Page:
Government can't force kindergartens to take local pupils: education chief
The government cannot force kindergartens to give children living in their local districts priority for places, education chief Eddie Ng Hak-kim said yesterday.
His remarks infuriated parents, coming less than a week after Ng said encouraging kindergartens to take local pupils first would be one of six "emergency measures" to quell an influx of children, born in Hong Kong to mainland parents, into Tai Po and North District classrooms.
"Kindergartens are privately run institutions," Ng said at a meeting of the Legislative Council education panel. "The government can only encourage them."
Ng was responding to lawmakers' questions on how the Education Bureau would handle the influx of children living across the border. Hundreds of mainland parents have queued outside kindergartens to grab application forms, leaving some local parents fearing their children will miss out on a place or have to study far from home.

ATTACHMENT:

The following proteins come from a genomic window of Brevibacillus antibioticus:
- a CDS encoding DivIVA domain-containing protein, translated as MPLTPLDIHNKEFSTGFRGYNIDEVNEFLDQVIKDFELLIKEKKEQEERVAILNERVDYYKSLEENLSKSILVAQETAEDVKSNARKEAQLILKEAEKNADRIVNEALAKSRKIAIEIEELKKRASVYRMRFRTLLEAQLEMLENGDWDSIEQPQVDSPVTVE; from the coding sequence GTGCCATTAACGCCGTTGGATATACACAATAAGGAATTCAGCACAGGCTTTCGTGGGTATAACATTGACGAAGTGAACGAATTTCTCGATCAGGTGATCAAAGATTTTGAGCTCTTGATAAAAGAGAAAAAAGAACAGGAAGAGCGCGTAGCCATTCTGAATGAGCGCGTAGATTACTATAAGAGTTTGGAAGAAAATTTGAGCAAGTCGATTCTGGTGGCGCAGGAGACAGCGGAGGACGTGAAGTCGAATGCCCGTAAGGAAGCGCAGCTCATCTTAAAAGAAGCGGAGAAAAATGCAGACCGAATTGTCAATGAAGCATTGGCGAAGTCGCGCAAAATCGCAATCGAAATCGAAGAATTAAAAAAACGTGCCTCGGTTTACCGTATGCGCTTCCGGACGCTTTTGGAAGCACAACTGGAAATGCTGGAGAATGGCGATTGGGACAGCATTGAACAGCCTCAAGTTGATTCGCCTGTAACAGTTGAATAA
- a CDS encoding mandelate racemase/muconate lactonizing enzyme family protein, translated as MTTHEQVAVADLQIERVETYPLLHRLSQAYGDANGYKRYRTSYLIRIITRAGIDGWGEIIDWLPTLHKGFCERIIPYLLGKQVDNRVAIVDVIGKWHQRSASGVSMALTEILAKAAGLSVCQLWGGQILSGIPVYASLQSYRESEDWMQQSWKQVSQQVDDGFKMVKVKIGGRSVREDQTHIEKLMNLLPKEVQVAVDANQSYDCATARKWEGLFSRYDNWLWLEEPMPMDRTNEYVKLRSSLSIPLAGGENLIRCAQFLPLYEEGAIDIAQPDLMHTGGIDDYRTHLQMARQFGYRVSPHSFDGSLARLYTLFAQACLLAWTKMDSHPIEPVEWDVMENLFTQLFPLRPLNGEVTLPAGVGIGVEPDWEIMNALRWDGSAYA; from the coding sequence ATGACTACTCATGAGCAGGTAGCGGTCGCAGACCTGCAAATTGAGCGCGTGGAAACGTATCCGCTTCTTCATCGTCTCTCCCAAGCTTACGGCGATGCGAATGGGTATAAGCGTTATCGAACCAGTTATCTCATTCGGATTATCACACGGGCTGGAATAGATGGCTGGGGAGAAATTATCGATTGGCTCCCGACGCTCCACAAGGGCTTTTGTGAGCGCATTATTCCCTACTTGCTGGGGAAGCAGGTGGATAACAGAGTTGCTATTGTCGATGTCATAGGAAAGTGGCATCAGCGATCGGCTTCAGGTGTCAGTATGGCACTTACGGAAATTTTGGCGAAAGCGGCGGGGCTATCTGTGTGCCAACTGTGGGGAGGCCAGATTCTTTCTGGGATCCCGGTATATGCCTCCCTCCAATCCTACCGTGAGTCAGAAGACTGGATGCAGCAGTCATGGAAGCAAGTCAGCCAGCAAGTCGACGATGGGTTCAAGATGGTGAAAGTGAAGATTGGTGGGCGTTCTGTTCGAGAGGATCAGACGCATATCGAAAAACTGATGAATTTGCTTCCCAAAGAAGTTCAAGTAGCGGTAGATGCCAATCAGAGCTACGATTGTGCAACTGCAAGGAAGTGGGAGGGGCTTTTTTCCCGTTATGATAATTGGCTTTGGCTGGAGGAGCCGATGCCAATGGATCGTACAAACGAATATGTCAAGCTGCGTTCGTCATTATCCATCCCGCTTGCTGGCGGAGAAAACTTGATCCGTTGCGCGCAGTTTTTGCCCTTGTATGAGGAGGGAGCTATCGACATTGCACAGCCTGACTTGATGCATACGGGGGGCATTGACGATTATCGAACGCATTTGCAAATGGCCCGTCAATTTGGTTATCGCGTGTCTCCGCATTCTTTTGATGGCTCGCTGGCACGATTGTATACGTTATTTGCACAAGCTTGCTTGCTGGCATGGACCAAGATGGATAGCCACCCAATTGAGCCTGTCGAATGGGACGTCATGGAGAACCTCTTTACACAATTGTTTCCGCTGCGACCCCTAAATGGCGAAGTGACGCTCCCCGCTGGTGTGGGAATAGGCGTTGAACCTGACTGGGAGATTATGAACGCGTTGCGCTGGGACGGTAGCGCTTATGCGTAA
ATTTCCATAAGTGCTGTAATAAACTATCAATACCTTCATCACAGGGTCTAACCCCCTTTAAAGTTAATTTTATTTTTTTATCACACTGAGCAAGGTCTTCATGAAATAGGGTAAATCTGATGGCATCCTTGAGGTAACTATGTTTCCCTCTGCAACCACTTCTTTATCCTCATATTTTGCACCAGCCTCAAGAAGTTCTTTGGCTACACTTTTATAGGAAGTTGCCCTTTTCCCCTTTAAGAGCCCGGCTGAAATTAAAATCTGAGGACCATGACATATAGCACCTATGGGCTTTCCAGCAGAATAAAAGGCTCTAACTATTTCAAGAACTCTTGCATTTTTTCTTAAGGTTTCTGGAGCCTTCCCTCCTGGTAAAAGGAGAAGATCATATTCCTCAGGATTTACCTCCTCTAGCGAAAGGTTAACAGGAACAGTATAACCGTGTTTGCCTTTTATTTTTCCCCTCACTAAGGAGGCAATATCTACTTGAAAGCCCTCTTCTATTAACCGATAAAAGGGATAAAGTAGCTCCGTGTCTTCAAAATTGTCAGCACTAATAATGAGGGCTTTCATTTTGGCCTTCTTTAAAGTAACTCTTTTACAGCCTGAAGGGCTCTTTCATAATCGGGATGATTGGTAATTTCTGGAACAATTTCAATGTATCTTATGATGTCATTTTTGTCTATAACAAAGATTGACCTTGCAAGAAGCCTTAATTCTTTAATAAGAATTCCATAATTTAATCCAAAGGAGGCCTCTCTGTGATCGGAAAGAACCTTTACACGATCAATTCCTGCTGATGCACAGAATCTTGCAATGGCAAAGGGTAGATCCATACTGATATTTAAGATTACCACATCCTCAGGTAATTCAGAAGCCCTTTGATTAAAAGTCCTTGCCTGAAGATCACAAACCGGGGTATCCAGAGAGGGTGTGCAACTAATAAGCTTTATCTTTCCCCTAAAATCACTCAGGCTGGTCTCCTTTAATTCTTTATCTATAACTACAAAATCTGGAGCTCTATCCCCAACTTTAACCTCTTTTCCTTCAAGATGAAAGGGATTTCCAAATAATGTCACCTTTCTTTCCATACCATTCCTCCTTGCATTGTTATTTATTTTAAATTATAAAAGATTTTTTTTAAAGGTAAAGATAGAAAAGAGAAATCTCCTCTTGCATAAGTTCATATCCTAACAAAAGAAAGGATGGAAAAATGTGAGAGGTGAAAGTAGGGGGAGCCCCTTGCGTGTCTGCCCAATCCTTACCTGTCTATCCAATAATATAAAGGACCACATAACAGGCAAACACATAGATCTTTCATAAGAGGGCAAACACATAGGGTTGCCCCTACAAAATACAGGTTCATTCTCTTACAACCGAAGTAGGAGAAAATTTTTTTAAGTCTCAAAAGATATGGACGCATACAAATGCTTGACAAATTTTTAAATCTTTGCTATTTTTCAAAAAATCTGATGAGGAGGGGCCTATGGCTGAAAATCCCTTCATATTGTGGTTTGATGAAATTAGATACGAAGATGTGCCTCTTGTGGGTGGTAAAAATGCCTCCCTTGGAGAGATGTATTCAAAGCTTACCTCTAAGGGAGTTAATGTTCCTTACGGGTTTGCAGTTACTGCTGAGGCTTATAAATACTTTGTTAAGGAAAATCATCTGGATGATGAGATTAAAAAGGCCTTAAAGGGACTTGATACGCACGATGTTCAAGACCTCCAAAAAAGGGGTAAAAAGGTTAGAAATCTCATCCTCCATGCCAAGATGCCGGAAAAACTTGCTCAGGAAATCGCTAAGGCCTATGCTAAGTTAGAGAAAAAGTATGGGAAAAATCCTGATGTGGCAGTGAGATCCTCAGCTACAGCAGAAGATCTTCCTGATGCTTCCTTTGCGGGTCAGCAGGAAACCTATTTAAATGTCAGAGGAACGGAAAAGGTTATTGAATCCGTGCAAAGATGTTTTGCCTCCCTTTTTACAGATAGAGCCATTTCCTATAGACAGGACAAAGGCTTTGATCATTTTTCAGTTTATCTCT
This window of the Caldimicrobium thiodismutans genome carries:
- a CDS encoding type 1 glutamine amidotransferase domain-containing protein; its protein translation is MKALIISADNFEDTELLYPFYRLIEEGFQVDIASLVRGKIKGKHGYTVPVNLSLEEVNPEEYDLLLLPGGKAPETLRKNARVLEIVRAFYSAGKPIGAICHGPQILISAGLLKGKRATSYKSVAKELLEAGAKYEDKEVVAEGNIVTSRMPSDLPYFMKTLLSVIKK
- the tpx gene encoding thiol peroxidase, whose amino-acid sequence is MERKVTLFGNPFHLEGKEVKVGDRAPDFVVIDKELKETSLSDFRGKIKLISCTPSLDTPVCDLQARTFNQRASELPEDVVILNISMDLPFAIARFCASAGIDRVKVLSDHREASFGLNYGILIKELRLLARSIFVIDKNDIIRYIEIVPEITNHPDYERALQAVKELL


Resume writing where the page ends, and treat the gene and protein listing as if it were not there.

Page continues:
"[Ng] has been using 'privately run' as an excuse for doing nothing since the beginning," said Zoe Fung Hoi-yan, spokeswoman for concern group Sheung Shui/Fanling Mama Club. "It is he who came up with the policy [of giving priority to local children] in the first place, but now he says he's not prepared to enforce it."
Fung said her group, which organised a protest march in Fanling early this month, would consider doing so again.
The other measures in the bureau's plan include having schools distribute unlimited application forms and offering them online, limiting parents to registering at one kindergarten rather than several, adding school places and aiding parents.
Lawmakers expressed concern that the rush for kindergarten places would spread to other parts of the New Territories.
Ng said he had spoken to principals in Yuen Long about the possibility of adopting the six measures, and would also speak to principals from elsewhere.
He also pledged to open a new round of applications from operators to set up more international schools amid concern from business groups that a shortage of 4,000 primary places in the next five years would deter overseas talent from moving to the city.
He pointed to Harrow International School, which said yesterday it would add extra classrooms in an expansion to be completed next summer.